If you believe data reveals truths about everything, and you love a good burrito, you have to head over the Five Thirty Eight blog website and check out their quest to find America’s Best Burrito.
The site says it’s analyzed data on more than 67,000 restaurants and has identified the top 64 burritos in America for a March Madness-style playoff that I confess I lacked the patience to look carefully at.
But I just love the video above in which a correspondent for the survey performs an autopsy on a Taco Bell burrito supreme to explain the scoring system.
The Five Thirty Eight website was founded by data guru Nate Silver, who wrote a widely-read blog for the New York Times during the 2012 election cycle that analyzed polling data on a long list of political races. He was known for publishing a figure weeks leading up the election showing the likelihood of a Barack Obama victory.
Silver left the Times after the election, and has the new site.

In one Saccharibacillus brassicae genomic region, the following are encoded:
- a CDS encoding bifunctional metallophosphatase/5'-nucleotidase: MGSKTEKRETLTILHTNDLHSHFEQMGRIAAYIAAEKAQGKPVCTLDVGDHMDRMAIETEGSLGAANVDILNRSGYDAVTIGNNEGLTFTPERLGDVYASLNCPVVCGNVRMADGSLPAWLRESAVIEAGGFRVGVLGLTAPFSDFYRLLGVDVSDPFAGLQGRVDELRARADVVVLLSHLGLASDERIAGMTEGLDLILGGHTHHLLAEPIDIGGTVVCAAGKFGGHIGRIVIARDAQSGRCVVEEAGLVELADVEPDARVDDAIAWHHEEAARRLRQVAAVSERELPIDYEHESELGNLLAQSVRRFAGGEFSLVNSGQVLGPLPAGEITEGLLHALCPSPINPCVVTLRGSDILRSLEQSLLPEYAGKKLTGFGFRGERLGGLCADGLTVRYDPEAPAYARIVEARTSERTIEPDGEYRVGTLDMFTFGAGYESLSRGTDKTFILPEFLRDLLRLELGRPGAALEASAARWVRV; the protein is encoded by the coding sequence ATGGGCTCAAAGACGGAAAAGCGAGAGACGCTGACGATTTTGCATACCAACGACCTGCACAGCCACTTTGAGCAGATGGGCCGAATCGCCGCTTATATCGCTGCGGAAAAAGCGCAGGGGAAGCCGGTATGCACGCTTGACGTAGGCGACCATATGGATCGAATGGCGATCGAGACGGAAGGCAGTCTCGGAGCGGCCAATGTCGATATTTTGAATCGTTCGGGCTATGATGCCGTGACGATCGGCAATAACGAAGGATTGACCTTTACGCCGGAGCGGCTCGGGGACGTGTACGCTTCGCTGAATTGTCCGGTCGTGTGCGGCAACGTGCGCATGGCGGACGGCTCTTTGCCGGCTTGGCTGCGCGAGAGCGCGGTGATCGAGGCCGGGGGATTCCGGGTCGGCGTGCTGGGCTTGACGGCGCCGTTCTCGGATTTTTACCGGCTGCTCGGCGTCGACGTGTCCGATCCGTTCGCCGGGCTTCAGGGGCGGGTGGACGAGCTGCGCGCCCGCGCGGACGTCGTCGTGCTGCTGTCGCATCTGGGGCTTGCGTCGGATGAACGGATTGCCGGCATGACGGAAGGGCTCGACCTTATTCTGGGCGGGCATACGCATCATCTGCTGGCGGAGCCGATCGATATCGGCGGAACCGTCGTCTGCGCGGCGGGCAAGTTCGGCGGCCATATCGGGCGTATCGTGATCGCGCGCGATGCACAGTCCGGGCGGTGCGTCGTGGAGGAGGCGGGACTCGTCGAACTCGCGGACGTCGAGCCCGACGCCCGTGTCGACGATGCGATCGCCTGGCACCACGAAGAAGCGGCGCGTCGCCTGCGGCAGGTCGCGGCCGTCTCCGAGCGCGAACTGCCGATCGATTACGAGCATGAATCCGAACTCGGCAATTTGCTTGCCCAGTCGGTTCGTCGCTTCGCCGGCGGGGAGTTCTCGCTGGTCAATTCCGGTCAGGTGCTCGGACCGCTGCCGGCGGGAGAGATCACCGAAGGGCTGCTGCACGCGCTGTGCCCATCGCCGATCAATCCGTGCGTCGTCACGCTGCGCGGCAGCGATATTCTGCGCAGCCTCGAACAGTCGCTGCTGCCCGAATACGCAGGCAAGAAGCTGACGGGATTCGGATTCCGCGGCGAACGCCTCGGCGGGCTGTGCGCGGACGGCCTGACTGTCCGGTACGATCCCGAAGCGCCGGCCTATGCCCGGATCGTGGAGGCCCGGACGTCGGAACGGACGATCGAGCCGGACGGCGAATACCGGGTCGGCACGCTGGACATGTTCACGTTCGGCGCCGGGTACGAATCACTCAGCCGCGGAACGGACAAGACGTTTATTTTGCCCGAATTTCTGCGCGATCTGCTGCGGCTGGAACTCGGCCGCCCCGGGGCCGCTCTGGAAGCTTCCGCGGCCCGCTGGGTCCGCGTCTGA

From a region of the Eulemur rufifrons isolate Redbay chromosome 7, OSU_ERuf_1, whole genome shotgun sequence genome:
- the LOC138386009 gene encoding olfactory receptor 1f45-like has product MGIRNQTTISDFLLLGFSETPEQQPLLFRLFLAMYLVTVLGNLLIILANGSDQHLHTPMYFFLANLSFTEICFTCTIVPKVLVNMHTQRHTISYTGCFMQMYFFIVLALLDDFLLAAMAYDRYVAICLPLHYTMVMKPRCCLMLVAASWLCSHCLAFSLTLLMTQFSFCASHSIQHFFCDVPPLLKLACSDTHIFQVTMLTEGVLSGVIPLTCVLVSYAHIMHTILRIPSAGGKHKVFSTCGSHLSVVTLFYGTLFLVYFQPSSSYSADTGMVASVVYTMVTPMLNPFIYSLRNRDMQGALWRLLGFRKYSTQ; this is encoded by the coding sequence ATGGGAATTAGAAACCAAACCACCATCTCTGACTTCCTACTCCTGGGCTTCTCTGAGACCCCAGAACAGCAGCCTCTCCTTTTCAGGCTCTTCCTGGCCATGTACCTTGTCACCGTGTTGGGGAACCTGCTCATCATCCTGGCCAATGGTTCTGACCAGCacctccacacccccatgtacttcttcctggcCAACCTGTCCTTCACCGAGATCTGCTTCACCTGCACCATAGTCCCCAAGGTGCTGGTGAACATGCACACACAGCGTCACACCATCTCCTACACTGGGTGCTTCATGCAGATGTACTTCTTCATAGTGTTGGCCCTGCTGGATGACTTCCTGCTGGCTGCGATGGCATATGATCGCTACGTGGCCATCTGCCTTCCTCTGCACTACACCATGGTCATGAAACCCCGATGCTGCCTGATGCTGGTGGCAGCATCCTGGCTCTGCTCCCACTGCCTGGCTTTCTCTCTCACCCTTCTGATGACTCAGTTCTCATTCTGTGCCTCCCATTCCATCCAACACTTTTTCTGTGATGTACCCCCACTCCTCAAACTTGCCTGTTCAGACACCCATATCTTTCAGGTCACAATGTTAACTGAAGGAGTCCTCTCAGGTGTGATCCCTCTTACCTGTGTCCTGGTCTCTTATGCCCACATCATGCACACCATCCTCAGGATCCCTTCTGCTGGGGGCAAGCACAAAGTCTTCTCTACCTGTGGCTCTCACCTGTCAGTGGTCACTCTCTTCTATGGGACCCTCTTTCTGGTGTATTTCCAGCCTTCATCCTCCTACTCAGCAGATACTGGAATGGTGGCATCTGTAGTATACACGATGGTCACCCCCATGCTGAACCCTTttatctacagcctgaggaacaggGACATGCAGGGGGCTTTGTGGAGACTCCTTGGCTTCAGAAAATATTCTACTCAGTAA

Can an internet poll predict an election?
I went to the blog looking not for burritos, but for wisdom on whether to trust a couple of recent polls showing Pennsylvania Gov. Tom Corbett is gaining on his Democratic rival in the governor’s race. Neither were traditional polls that rely on telephone interviews with randomly-selected voters.
One poll, sponsored by the CBS and the New York Times tallied internet questionnaires filled out by a large group of participating voters. The other used robocalls to contact voters and ask them to punch in answers to questions.
Traditional pollsters look askance at those methods, but even they acknowledge that it’s getting harder to reach voters the traditional way. More and more people just don’t have land lines.
A traditonaly pollster suggested I check out this story about the polling debate on the Five Thirty Eight site, which is known for looking a lots of polls and finding trends. This piece reaches an interesting conclusion: In races where there are both traditional and non-traditional polls being taken, the non-traditional polls aren’t so far off. But in races where there are only non-traditional polls, they’re much farther off (compared to election outcomes).
The implication is expressed in the title of the article: “Are bad pollsters copying good pollsters?” The writer, Harry Enten says the data “raise(s) the possibility some pollsters may be peeking at their neighbors’ papers.”
The article is strictly a data analysis, and doesn’t ask any of the non-traditional pollsters if they’re fudging their numbers. But I guess they don’t interview Taco Bell about their burritos either.